Regards,


Jake Porter
National Mobilization Facilitator
Phillies for President
E-mail: natmobfac1@phillies2008.com

A Payne said...

I am going to meet Neal Boortz next weekend. I am really excited. That is funny, I have been investigation Liberatarian-ism too.

Gina said...

This is one of the major perks of living in California, as I see it. You can vote for whoever you feel like without really having hope that it will have any impact or make a difference! There is no chance at all that the Democratic candidate won't carry the state, so go for it. It's like the flip side of living in Utah. I think if you live in either of those states you should definitely vote Green or Libertarian every chance you get.

Mumsy said...

You are joking, right? Oy, veh! Another one of my little Republicans gone astray....

Elizabeth said...

I agree with Gina. I live in CA and I've been a registered Libertarian for years. I don't actually like the entire Libertarian platform (I happen to like public libraries and parks), but I think if we move towards Libertarian ideals the compromise will be better than what we're living under now.

Jill said...

I hear you! I'm more liberal leaning than libertarian leaning, but I reregistered as independent ("decline to state", not that funny independent party) because both major parties have been so disappointing! That said, I'll probably vote for Obama, though.

Bex said...

hmm. I'm thinking Howard Stern = no. If he is involved with that party at all, I'm so not.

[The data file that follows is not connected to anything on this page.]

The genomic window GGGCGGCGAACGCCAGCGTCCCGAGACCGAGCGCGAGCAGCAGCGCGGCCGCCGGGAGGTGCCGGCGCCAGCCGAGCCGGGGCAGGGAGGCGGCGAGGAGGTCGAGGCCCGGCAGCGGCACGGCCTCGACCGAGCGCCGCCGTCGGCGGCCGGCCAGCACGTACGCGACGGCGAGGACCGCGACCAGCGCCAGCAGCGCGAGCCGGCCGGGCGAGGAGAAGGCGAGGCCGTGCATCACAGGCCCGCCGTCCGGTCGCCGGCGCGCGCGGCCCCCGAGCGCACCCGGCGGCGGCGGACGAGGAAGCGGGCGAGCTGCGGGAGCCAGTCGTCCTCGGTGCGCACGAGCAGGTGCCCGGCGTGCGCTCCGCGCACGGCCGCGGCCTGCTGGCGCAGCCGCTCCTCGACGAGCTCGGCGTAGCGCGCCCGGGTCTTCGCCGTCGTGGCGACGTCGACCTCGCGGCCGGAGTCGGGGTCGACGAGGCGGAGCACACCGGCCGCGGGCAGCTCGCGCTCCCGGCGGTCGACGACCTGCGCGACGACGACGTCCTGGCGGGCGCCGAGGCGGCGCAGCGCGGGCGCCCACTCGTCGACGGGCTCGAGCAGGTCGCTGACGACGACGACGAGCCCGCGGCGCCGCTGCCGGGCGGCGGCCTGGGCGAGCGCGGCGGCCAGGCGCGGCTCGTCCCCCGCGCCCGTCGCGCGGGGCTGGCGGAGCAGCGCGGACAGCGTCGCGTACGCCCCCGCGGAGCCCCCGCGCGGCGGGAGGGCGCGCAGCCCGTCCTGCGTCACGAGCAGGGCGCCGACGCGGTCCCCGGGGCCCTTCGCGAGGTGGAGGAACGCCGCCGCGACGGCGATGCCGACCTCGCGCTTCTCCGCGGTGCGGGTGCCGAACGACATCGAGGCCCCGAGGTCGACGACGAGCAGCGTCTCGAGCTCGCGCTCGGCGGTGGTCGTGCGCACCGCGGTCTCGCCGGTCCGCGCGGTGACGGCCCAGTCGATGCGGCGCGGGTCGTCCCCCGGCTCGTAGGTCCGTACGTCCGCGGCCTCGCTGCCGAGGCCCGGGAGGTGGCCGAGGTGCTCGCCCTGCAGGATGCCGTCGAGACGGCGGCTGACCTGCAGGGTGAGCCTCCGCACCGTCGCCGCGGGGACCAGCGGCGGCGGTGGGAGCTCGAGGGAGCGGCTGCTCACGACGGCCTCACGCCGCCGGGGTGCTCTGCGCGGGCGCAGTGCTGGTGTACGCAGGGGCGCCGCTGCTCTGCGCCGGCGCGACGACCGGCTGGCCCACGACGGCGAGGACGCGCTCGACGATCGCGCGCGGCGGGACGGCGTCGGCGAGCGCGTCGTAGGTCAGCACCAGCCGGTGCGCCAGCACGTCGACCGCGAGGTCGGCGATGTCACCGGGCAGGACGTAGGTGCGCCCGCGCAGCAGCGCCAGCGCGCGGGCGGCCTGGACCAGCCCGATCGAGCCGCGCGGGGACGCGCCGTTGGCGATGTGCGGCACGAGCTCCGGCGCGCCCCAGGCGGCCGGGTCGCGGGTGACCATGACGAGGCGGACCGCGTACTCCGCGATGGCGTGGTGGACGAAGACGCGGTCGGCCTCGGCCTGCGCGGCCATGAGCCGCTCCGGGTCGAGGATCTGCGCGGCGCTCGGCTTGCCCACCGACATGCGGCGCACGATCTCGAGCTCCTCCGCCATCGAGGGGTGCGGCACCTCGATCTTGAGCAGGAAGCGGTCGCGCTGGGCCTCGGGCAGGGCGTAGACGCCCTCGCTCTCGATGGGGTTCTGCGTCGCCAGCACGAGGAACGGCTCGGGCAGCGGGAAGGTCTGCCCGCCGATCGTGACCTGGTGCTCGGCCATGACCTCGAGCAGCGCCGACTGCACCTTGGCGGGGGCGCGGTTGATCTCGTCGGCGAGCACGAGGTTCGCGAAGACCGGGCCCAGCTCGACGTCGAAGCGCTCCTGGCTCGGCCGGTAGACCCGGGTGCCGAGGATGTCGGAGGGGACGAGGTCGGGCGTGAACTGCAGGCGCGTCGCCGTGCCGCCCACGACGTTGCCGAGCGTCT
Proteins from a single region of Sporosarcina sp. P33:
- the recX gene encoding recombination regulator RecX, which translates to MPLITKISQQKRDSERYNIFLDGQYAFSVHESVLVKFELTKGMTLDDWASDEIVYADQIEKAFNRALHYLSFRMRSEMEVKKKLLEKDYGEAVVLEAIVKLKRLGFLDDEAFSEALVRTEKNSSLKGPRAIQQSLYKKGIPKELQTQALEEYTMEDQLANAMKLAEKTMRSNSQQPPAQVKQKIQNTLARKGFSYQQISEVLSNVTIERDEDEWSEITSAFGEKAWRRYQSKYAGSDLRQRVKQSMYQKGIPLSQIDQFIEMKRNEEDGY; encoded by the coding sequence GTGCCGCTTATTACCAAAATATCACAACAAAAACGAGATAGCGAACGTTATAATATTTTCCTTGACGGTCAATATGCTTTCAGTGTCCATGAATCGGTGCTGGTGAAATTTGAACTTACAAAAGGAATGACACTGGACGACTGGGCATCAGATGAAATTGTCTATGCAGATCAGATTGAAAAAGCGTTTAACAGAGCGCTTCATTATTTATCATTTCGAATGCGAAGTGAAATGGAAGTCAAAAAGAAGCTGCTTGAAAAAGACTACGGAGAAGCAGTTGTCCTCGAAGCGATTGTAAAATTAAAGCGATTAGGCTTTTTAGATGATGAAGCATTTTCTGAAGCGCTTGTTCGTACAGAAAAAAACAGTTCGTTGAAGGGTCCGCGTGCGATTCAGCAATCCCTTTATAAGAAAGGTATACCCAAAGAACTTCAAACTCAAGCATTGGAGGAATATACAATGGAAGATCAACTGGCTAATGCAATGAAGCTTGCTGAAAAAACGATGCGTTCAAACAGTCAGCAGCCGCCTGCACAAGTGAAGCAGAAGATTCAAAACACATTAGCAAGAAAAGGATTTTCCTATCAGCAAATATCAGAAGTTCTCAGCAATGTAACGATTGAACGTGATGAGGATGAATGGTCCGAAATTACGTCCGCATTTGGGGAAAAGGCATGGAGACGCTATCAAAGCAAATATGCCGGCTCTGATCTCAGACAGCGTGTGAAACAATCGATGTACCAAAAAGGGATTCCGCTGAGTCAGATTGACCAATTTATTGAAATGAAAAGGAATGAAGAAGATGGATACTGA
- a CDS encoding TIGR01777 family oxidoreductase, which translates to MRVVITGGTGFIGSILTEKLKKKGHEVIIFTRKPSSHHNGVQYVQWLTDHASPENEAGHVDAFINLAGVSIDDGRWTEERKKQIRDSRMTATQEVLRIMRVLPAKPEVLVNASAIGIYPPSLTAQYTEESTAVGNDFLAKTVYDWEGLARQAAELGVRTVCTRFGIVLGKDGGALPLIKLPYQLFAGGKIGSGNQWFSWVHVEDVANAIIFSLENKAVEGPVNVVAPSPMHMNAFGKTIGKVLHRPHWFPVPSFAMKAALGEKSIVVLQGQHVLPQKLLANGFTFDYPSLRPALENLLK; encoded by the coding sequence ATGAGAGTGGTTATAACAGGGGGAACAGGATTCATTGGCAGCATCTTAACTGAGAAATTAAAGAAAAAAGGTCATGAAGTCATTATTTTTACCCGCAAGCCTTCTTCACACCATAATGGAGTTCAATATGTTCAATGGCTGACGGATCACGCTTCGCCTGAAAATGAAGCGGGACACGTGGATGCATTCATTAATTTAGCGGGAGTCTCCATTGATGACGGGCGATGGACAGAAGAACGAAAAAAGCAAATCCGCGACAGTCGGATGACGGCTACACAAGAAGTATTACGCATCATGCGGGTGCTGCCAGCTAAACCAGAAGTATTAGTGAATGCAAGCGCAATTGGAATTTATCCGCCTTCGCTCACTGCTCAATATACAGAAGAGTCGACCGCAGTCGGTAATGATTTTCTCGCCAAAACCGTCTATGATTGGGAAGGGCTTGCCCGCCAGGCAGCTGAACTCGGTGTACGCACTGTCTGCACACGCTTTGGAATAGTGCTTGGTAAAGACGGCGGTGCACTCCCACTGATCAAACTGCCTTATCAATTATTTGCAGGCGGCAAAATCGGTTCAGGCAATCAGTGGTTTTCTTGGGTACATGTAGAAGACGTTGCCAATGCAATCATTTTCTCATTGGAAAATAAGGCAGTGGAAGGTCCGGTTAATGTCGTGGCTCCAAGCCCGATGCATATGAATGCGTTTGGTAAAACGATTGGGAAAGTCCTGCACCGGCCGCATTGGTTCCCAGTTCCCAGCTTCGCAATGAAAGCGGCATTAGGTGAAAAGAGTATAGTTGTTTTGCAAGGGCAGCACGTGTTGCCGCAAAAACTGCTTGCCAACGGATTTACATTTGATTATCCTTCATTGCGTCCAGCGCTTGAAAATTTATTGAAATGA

Infantry Dad said...

In a comment I left earlier on, http://wherehotcomestodie.blogspot.com, I spoke of voting for Ralph Nader in the 2000 elections.
I did so as a message that it was time for a change. I was tired of having to choose between bad and worse.
In effect, I threw my vote away.
At the time, the race was running close, with exit poles showing Al Gore winning, which we all know he did, yet Bush got the Presidency. (I think he could run again in 08 and win, despite the fact that constitutionally he can’t. The Constitution hasn’t stopped him from doing anything else he desires).
The choice at the time was between, (in my opinion), a half wit that couldn’t string a sentence for more than three words, and a big geeky dork.
I agree with a lot of Libertarian principles and beliefs, I just don’t think they have a viable candidate at this time.
Keep an eye on Barak Obama.
Like your blog.
Check my crap out if you’ve got some time to throw away.
http://infantrydad.blogspot.com
JR

Anonymous said...

One thing that many ideologies seem to have in common is that their logical extreme is a strange world that does't work very well. Not that we don't have that alrady, but it could be a lot worse than it already is. Too many of the libertarians I have met seem to believe that the bad things that would come from a full application of their political ideals would be good rather than bad. If you have no sense of personal morality, if you have supreme confidence that you would come out on top if no holds were barred in the struggle for personal triumph, and if you think that government schools and roads are a crime against nature, you will find a welcoming home in libertarianism.

In many respects, at least when I was there thirty years ago, there was a lot more freedom in Guatemala than there was in the United States. If you owned property, and sometimes even if you didn't, you could usually do more-or-less anything that you wanted with it. You wouldn't have the problem that some owners in my home town have, that their property sits has to sit unused for years because they can't get city approval for the uses that they have approved. If you wanted to buy a legal drug, you didn't need to bother with getting a prescription. You could just go to the pharmacy and ask for it.